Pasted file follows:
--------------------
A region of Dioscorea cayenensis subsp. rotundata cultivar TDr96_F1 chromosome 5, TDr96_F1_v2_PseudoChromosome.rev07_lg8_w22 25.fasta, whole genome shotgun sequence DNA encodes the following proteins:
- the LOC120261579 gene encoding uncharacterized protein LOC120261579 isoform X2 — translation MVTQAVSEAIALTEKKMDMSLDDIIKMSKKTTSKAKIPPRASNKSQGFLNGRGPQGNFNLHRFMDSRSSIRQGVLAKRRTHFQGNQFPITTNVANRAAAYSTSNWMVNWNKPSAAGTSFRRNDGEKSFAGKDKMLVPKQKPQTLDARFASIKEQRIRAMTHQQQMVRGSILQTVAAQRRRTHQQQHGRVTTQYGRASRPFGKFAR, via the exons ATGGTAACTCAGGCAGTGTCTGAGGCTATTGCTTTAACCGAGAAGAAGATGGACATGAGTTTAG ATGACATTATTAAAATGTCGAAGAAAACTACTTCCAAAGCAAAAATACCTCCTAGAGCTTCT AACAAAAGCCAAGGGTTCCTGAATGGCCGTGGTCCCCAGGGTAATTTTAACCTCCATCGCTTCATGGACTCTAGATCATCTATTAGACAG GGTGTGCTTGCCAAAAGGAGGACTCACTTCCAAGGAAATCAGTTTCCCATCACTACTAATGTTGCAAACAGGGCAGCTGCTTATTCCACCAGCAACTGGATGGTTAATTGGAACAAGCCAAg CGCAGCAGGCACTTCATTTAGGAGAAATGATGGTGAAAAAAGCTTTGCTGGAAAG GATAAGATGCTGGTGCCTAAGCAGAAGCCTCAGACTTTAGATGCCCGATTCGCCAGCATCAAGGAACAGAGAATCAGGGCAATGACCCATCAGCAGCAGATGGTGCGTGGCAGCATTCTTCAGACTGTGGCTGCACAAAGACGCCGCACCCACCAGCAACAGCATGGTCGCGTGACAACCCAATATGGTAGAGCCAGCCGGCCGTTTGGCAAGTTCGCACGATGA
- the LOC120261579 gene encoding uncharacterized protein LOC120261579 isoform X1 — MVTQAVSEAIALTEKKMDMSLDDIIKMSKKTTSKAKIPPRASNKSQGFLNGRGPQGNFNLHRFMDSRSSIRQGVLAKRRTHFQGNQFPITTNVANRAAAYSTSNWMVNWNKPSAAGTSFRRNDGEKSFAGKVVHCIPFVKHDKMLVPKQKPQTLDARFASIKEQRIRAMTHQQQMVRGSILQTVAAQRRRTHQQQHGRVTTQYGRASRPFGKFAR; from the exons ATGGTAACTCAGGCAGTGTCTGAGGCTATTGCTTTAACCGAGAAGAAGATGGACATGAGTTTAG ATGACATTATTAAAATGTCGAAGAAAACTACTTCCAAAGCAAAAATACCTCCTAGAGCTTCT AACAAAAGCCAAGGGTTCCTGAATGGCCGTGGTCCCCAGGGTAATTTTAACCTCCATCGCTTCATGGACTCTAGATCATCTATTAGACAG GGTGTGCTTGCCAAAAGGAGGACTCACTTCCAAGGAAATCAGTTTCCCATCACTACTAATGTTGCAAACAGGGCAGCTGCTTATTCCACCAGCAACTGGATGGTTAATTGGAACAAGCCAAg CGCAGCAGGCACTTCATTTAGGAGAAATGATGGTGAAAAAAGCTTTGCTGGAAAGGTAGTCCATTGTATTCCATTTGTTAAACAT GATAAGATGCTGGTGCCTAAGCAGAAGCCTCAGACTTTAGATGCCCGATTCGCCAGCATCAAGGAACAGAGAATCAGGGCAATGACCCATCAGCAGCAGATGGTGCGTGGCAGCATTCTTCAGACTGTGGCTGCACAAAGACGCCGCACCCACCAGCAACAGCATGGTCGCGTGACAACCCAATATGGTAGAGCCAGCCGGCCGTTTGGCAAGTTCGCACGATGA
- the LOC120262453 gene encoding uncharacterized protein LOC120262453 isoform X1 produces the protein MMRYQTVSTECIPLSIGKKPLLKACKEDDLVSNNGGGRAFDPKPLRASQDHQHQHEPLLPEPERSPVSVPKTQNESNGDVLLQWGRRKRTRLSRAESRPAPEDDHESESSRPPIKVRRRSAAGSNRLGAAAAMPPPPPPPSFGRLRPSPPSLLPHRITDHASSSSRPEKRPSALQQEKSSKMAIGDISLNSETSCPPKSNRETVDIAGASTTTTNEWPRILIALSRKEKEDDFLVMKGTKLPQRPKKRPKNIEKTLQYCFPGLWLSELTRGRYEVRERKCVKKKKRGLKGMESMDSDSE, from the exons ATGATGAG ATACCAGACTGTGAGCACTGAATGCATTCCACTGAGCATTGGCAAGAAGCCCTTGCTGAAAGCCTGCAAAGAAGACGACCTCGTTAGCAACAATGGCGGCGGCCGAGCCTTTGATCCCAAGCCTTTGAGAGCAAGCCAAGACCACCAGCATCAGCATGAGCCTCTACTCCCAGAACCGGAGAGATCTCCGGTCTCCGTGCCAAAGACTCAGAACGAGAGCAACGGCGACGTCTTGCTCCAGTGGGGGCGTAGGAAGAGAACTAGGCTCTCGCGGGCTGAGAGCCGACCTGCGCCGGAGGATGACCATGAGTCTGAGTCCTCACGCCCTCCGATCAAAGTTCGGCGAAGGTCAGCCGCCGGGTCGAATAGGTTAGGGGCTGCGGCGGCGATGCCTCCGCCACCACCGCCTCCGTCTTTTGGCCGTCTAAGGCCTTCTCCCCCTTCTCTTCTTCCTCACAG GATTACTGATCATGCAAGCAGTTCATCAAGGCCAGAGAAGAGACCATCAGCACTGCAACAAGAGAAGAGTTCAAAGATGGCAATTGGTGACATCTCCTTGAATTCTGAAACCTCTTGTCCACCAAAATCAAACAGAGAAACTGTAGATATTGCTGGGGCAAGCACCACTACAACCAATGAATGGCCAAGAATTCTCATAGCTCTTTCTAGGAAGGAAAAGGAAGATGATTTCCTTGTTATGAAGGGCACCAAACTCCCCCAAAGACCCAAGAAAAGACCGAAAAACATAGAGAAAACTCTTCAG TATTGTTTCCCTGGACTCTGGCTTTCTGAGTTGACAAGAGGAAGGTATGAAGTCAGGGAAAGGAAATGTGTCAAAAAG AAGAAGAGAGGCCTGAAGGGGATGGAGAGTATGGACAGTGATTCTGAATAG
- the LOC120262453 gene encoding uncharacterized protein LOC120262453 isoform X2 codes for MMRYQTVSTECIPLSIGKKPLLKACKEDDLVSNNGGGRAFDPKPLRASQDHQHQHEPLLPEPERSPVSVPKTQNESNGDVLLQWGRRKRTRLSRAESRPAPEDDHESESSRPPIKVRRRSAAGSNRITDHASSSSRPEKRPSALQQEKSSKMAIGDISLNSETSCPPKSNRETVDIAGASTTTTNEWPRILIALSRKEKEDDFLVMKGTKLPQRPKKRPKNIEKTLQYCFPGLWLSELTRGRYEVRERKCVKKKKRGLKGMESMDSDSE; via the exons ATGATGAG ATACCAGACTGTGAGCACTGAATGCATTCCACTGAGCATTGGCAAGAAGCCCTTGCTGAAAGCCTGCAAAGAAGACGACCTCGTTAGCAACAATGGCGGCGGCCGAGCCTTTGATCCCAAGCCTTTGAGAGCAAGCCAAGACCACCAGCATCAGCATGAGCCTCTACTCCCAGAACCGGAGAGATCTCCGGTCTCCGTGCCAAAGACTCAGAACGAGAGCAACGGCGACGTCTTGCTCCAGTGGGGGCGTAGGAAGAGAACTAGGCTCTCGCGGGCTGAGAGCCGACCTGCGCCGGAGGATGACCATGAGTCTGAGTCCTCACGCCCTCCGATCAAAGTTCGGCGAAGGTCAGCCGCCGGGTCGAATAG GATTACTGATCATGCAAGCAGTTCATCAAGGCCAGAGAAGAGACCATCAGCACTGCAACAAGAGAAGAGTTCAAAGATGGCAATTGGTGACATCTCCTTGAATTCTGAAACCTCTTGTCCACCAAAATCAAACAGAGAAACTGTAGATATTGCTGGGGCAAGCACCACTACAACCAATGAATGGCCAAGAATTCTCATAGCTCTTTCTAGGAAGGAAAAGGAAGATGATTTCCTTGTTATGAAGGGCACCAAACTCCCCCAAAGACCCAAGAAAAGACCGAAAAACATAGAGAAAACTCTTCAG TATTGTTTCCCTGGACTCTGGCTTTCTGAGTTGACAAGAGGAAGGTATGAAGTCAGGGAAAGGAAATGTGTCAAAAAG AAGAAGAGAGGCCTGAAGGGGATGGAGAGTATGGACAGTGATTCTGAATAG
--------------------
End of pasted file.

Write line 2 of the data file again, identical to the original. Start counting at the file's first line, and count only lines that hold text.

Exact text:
- the LOC120261579 gene encoding uncharacterized protein LOC120261579 isoform X2 — translation MVTQAVSEAIALTEKKMDMSLDDIIKMSKKTTSKAKIPPRASNKSQGFLNGRGPQGNFNLHRFMDSRSSIRQGVLAKRRTHFQGNQFPITTNVANRAAAYSTSNWMVNWNKPSAAGTSFRRNDGEKSFAGKDKMLVPKQKPQTLDARFASIKEQRIRAMTHQQQMVRGSILQTVAAQRRRTHQQQHGRVTTQYGRASRPFGKFAR, via the exons ATGGTAACTCAGGCAGTGTCTGAGGCTATTGCTTTAACCGAGAAGAAGATGGACATGAGTTTAG ATGACATTATTAAAATGTCGAAGAAAACTACTTCCAAAGCAAAAATACCTCCTAGAGCTTCT AACAAAAGCCAAGGGTTCCTGAATGGCCGTGGTCCCCAGGGTAATTTTAACCTCCATCGCTTCATGGACTCTAGATCATCTATTAGACAG GGTGTGCTTGCCAAAAGGAGGACTCACTTCCAAGGAAATCAGTTTCCCATCACTACTAATGTTGCAAACAGGGCAGCTGCTTATTCCACCAGCAACTGGATGGTTAATTGGAACAAGCCAAg CGCAGCAGGCACTTCATTTAGGAGAAATGATGGTGAAAAAAGCTTTGCTGGAAAG GATAAGATGCTGGTGCCTAAGCAGAAGCCTCAGACTTTAGATGCCCGATTCGCCAGCATCAAGGAACAGAGAATCAGGGCAATGACCCATCAGCAGCAGATGGTGCGTGGCAGCATTCTTCAGACTGTGGCTGCACAAAGACGCCGCACCCACCAGCAACAGCATGGTCGCGTGACAACCCAATATGGTAGAGCCAGCCGGCCGTTTGGCAAGTTCGCACGATGA